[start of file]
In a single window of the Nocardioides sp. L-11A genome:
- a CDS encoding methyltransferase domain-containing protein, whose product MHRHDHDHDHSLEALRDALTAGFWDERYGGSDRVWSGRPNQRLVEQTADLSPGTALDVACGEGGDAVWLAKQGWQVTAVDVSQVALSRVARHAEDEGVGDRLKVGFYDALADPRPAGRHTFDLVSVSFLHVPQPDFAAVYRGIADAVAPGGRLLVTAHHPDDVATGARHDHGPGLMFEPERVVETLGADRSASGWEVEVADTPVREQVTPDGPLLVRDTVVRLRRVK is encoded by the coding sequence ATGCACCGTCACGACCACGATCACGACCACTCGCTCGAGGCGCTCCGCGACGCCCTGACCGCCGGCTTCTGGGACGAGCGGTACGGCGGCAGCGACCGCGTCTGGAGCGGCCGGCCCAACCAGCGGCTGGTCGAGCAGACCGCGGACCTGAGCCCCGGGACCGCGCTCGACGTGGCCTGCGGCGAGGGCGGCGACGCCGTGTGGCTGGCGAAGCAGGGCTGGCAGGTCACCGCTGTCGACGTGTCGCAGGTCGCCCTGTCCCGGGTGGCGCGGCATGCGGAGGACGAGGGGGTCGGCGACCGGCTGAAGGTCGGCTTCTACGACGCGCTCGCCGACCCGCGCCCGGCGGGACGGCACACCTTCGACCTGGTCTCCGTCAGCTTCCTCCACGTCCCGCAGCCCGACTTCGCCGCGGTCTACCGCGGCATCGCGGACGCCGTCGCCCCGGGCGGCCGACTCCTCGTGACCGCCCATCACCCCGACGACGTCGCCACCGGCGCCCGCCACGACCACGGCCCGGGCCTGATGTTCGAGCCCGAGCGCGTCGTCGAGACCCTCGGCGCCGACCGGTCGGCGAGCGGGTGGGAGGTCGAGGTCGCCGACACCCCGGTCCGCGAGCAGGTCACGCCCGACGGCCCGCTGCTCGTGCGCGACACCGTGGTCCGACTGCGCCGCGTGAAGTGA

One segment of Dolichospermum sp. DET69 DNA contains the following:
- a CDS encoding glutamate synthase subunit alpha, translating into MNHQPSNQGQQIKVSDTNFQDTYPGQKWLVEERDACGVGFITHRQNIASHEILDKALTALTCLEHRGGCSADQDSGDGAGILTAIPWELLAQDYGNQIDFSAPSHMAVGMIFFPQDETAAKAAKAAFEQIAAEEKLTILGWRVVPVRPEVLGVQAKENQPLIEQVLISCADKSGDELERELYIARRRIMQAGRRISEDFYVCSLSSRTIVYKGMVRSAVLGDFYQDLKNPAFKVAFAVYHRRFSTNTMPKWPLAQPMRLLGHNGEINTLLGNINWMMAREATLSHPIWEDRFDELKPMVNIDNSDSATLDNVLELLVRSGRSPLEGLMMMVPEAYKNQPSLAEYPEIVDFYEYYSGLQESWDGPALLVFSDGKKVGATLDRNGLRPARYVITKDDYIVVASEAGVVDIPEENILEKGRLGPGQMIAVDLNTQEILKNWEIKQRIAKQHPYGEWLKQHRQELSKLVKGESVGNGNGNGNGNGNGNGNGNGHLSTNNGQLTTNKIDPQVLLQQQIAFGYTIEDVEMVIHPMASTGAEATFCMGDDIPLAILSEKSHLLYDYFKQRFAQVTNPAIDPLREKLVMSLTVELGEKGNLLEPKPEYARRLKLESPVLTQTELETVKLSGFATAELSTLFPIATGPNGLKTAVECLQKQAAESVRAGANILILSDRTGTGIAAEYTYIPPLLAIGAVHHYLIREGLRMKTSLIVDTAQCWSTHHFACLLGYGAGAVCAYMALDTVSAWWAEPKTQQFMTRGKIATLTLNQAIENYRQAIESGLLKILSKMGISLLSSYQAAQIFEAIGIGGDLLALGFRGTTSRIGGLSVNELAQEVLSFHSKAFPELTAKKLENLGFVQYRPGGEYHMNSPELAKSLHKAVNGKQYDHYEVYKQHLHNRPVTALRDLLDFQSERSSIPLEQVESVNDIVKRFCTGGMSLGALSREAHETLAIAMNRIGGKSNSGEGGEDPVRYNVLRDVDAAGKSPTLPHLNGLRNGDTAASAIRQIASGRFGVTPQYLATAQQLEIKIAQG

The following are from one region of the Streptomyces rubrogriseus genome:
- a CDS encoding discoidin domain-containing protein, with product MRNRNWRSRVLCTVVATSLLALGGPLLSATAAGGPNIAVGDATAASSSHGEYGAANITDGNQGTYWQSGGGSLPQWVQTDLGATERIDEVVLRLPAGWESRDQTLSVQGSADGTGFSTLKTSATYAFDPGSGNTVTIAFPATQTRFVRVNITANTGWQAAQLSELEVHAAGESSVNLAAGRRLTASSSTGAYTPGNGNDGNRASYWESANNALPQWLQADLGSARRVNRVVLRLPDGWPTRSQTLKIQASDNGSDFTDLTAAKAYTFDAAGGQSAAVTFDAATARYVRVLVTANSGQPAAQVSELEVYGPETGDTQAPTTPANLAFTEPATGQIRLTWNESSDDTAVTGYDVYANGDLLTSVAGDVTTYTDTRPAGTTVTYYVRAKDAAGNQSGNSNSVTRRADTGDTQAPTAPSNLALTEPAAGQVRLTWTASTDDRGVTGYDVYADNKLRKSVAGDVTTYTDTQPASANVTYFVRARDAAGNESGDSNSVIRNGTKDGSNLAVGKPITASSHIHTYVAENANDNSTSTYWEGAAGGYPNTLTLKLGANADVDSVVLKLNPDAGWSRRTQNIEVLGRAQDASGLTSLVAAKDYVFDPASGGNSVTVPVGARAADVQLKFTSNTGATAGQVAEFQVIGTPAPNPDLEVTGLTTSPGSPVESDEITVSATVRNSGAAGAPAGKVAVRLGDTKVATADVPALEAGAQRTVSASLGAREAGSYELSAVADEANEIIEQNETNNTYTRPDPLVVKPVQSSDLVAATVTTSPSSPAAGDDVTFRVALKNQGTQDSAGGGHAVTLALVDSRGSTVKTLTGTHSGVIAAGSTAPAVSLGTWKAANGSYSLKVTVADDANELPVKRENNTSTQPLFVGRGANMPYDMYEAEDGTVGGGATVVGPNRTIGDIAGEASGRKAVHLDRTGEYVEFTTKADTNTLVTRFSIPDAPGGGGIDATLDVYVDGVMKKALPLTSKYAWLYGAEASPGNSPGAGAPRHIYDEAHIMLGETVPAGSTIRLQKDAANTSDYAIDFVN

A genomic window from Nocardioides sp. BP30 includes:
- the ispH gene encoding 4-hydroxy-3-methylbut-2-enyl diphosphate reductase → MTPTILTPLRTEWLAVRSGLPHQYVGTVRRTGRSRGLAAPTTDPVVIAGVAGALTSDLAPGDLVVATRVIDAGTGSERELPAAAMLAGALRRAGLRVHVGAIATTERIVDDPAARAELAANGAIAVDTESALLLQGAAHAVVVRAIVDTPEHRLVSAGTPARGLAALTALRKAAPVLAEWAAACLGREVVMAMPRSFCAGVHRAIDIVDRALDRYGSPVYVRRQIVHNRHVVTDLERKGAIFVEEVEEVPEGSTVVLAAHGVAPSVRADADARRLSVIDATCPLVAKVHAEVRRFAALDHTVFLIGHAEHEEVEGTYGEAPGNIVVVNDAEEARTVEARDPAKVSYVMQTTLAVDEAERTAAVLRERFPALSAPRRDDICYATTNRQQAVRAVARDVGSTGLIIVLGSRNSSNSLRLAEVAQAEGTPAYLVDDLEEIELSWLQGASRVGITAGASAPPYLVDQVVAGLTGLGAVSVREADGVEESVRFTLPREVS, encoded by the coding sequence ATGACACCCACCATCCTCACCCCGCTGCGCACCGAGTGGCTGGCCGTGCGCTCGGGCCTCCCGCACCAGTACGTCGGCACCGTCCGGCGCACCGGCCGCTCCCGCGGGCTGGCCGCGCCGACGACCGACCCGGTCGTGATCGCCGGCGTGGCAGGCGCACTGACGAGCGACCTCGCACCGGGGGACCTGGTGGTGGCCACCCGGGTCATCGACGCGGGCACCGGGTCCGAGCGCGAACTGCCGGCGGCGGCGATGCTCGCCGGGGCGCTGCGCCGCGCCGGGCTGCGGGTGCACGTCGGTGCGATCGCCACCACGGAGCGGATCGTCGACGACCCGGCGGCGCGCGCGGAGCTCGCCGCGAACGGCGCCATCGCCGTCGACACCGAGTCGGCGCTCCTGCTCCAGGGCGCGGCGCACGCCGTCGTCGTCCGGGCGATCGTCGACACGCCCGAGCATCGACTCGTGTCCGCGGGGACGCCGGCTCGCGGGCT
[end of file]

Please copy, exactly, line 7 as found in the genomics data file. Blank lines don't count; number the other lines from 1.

A genomic window from Nocardioides sp. BP30 includes: